Not too long ago, I heard a great sermon.
Truly it was. The introduction was gripping and pulled me into the plight of the speaker. He skillfully turned our focus from his story to His story (see what I did there?). We dove into Scripture to see what the Lord said about our situation. Using other Scripture, the communicator took us all the way to his conclusion where he pinned us up against the wall and demanded we see ourselves the way God sees us. Like I said, it was a great sermon—textbook!
It was a great sermon, but the theology was off.
One of the speaker’s key points was based on a logical fallacy so common, most of us fall for it not only in church circles, but also at work, at school, in politics, and around the water cooler. This logical fallacy has broken churches, marriages, friendships, and nations. It divides us because the claims it makes are nearly impossible to directly address in rebuttal.
What is this dangerous logical fallacy?
An argument from silence.
Let me give you an example from the Bible. How about I said this: “It’s obvious from Scripture that Matthew didn’t believe Jesus existed as God’s Son before He was born in Bethlehem. He never even bothered to mention Jesus before His human existence.”
Is it okay for me to teach that the Apostle Matthew didn’t believe in the preexistence of Jesus? After all, nowhere in Matthew’s Gospel does he expressly and explicitly state, “Jesus existed before Bethlehem.” (For that matter, Luke and Mark are mute too in this claim.)
Only the Gospel of John directly says, “In the beginning was the Word, and the Word was with God, and the Word was God…the Word became flesh and made his dwelling among us. We have seen his glory, the glory of the one and only Son, who came from the Father, full of grace and truth” (John 1:1, 14).
So…am I right? Was Matthew a heretic?!? I just proved it to you because of what he didn’t write!
That’s an argument from silence (It’s also another logical fallacy, but I’ll save it for another time!): I’m making conclusions based on the absence of information instead of the presence of information.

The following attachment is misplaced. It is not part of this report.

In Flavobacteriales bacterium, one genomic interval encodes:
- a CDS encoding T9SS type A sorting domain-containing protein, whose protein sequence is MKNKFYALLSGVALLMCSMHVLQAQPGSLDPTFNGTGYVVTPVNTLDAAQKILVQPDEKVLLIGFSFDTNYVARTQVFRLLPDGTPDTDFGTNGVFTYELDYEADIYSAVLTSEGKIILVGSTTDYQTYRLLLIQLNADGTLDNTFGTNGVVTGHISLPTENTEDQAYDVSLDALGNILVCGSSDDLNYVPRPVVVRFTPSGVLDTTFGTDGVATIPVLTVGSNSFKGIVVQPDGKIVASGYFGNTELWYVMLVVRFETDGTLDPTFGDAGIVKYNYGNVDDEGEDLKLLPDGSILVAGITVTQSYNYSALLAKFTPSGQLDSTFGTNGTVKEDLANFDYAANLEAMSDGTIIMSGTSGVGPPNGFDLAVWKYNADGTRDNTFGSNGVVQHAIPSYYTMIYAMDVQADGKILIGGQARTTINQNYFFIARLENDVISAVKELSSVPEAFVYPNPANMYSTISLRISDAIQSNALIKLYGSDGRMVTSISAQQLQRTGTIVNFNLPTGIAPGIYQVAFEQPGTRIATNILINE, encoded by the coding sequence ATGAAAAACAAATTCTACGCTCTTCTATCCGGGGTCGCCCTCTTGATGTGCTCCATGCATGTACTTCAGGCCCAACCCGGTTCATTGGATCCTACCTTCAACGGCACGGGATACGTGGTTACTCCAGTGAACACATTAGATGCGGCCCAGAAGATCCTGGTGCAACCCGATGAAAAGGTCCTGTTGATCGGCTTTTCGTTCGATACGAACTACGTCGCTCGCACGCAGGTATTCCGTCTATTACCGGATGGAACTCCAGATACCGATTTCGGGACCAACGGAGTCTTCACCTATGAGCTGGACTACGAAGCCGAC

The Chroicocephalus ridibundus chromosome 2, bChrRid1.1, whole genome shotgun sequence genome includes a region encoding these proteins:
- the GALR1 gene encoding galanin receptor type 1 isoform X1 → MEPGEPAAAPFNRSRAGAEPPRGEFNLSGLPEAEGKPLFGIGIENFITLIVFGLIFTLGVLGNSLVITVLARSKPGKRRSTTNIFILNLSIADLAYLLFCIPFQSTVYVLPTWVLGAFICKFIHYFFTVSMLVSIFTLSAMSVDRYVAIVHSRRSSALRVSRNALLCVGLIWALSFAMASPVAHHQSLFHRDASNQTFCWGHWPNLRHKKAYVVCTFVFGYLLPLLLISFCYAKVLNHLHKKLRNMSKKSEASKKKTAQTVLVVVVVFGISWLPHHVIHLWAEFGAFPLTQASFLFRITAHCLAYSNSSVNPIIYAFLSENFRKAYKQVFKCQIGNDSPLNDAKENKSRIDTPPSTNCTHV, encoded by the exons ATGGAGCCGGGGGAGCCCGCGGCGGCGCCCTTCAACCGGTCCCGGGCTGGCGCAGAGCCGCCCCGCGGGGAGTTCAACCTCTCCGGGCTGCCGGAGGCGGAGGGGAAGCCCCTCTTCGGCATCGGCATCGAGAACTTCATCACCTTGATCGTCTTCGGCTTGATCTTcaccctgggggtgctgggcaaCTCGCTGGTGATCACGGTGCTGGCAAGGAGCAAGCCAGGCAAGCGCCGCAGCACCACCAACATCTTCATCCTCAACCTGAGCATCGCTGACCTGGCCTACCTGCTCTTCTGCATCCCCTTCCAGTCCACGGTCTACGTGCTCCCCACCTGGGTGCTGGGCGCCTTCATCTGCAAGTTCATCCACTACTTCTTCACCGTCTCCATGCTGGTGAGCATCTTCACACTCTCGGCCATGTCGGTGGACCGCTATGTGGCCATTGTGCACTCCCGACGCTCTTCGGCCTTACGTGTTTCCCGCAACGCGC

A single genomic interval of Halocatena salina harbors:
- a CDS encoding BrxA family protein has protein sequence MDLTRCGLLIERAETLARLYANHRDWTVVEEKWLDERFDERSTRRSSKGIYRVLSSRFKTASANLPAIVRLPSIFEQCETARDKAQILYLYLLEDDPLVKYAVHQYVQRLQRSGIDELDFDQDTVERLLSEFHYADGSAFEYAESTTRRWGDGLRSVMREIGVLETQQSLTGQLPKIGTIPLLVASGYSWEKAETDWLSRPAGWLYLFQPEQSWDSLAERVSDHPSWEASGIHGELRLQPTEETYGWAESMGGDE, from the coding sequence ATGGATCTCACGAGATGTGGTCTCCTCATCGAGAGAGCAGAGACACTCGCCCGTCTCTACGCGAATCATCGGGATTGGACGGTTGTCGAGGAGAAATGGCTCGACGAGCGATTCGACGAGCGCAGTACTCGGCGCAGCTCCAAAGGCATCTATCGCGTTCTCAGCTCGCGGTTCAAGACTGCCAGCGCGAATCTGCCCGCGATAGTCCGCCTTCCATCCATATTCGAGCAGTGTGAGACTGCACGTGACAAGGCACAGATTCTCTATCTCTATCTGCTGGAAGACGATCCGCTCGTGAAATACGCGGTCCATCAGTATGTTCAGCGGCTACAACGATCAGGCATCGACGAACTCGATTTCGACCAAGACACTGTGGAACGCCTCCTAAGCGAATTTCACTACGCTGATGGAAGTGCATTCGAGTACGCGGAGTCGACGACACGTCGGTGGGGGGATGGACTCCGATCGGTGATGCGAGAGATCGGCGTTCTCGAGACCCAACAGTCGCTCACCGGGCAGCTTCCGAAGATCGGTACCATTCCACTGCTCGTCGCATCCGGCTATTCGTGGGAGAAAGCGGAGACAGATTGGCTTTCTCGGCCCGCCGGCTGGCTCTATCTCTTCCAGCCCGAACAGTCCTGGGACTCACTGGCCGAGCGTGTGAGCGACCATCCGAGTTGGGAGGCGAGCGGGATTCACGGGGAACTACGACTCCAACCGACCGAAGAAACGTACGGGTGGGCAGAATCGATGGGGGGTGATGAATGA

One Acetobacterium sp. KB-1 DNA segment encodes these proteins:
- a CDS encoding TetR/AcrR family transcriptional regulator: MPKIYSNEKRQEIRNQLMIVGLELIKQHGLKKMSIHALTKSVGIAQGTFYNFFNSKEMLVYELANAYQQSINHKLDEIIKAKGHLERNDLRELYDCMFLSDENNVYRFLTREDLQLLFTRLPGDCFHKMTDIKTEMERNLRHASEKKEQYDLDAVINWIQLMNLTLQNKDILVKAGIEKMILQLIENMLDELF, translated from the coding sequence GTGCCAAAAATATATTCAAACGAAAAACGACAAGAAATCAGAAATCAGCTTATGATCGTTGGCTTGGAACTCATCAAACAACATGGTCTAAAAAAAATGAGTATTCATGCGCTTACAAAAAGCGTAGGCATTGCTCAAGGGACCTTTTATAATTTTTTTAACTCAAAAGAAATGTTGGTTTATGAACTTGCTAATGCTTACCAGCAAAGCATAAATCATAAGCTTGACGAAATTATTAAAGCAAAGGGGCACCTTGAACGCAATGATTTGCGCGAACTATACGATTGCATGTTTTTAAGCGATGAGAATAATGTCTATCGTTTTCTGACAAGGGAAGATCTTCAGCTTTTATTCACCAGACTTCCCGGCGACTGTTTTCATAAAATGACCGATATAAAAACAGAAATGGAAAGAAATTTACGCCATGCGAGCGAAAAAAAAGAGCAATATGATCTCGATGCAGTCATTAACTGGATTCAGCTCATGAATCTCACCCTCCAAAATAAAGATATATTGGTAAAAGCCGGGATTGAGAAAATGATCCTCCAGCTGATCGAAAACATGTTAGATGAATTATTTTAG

Arguments from silence are among the weakest one can give because the gaping hole of emptiness allows one far too much freedom to “fill in the gaps”. We should be very cautious when a communicator of any sort relies too heavily on this type of argument.
I do want to note, however, arguments from silence aren’t the devil 100% of the time. They can be useful at times and D.A. Carson offers this help when he writes they “are stronger if a case can be made that in any particular context we might have expected further comment from the speaker or narrator” (D.A. Carson, Exegetical Fallacies, 2nd ed., pg. 139).
By the way, in my example above, I could make the case that in the genealogy of Jesus, Matthew could have written about Jesus’ existence with God the Father before Bethlehem, but did not. Do you see how dangerous arguments from silence can be? And if I’m skilled enough as a communicator, I can get most people to agree with me. That’s dangerous!
Dear Christian, don’t be a passive listener just soaking up what you’re hearing! Keep your antennae up and pay attention. Listen for this very popular logical fallacy and consider its merit (or lack thereof) carefully.
Do as the Berean Jews did when Paul told them about the Gospel of Jesus: “Now the Berean Jews were of more noble character than those in Thessalonica, for they received the message with great eagerness and examined the Scriptures every day to see if what Paul said was true” (Acts 17:11).
P.S. Just to be clear: there is absolutely no evidence in the Gospel of Matthew that he thought of Jesus as less than fully God and fully human. Jesus’ preexistence as the eternal Son of God is not in question in any of the four Gospels. Just in case someone uses my silence above to say that I think that. 😛